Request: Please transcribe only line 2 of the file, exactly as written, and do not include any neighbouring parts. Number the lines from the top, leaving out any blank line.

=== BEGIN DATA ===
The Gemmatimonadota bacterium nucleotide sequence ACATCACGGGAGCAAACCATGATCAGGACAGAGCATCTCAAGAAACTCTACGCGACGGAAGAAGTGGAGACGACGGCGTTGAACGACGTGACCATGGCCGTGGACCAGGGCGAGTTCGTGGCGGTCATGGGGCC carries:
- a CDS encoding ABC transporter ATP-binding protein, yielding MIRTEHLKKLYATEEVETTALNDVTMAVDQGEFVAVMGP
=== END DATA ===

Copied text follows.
- a CDS encoding ABC transporter ATP-binding protein, yielding MIRTEHLKKLYATEEVETTALNDVTMAVDQGEFVAVMGP